SEP 26, 2014 12:00 AM PDT

Death Valley

Anyone who's made the trek to Mammoth Lakes, hiked Mount Whitney, or explored the vast beauty of the Eastern Sierras, has encountered the fork in the road off California highway 395 that leads to Death Valley-home to one of the most talked about mysteries that's plagued scientists and tourists alike.

For more than a century, researchers have questioned the geological phenomenon of Death Valley's moving rocks-commonly referred to as the ‘sailing stones'-which leave visible tracks along the desert floor, showing clear evidence of physical movement. Yet without any witnesses to this phenomenon, scholars have been left to ponder what force is moving the stones composed of dolomite and syenite that can weigh anywhere between a few ounces to an estimated 700 lbs.

The tracks of the sailing stones are found in an area of Death Valley National Park called Racetrack Playa, a dried lake that measures 2.8 miles long and 1.3 miles wide. The area is extremely flat-bearing an incline of only 1.5 inches from north to south. The stones' tracks have dubbed this area the ‘racetrack,' as visitors can witness the paths the stones have traveled along the cracked desert surface-sometimes showing evidence of where a stone has changed directions, traveled alongside a companion stone, or even reversed its trajectory to travel backwards. Racetrack Playa has no vegetation, remains dry the majority of the year, receives 3-4 inches of precipitation annually, and in extreme weather can become covered in ice sheets 1-2.5 inches thick.

Until recently, there have been no scientifically documented reports that have captured the stones in movement.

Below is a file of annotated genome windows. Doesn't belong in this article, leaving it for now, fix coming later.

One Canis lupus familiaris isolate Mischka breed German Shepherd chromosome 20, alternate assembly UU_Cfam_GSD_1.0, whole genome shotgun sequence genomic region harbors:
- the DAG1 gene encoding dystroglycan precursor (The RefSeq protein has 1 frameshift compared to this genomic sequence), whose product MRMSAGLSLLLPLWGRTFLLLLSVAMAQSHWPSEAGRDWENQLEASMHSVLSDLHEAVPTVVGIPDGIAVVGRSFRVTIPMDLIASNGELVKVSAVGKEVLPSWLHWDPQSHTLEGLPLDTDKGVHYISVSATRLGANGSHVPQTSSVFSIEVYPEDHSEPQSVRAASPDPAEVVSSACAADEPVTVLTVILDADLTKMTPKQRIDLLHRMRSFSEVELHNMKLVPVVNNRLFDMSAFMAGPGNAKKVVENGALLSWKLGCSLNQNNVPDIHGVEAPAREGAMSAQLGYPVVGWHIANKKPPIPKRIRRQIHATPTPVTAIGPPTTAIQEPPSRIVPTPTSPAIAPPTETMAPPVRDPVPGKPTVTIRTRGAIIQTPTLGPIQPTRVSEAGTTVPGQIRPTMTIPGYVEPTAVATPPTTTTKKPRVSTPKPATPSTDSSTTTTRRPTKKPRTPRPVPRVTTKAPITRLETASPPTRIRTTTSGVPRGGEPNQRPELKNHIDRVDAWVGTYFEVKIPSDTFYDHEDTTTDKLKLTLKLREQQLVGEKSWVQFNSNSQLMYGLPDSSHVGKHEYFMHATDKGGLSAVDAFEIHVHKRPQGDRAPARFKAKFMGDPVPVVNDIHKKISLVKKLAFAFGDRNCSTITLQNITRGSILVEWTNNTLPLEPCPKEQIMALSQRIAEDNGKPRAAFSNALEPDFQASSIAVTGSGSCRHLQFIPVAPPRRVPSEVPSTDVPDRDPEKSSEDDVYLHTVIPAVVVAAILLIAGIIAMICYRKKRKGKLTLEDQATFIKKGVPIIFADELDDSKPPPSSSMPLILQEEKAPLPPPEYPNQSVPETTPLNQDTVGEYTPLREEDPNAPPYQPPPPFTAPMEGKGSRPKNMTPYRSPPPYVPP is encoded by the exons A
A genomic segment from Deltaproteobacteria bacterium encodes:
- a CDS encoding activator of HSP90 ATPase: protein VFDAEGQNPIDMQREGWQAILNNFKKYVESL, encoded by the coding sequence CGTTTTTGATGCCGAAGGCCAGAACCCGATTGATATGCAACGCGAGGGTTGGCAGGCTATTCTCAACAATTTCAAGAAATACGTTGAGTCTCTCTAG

In a recent paper published in the journal PLOS ONE, a team lead by paleobiologist Richard Norris reported on the findings-and first-hand observations-from their two-year research project into the mysterious sailing stones.

"Science sometimes has an element of luck," Norris said in a news release from Scripps Institution of Oceanography, UC San Diego. "We expected to wait five or ten years without anything moving, but only two years into the project, we just happened to be there at the right time to see it happen in person."

Since the stones are known to move only every few years, time was certainly on Norris' side when he and his team witnessed the stones' subtle movement, and were able to document their findings via video and photos.

To study the sailing stones, Norris' team installed a weather station adjacent to Racetrack Playa and various time-lapse camera systems to view the area; additionally, they placed several GPS-instrumented stones on the surface of the dried lake (playa).

The team of researchers observed the sailing stones in motion on sunny, clear days that followed nights of sub-freezing temperatures. After thin sheets of ice were formed on the playa overnight, morning temperatures and light winds caused floating ice panels to break into pieces that then pushed against nearby stones, moving them from their predetermined positions. The ice panels that were observed in moving the stones were quite thin in nature, measuring 3-6 millimeters in width; and at wind speeds of 4-5 m/s, which is a likened to a light breeze one would encounter during rustling tree leaves. All observed conditions seemed to contradict years of theory that hypothesized thick ice sheets and heavy winds were likely responsible for the sailing stones along the playa.
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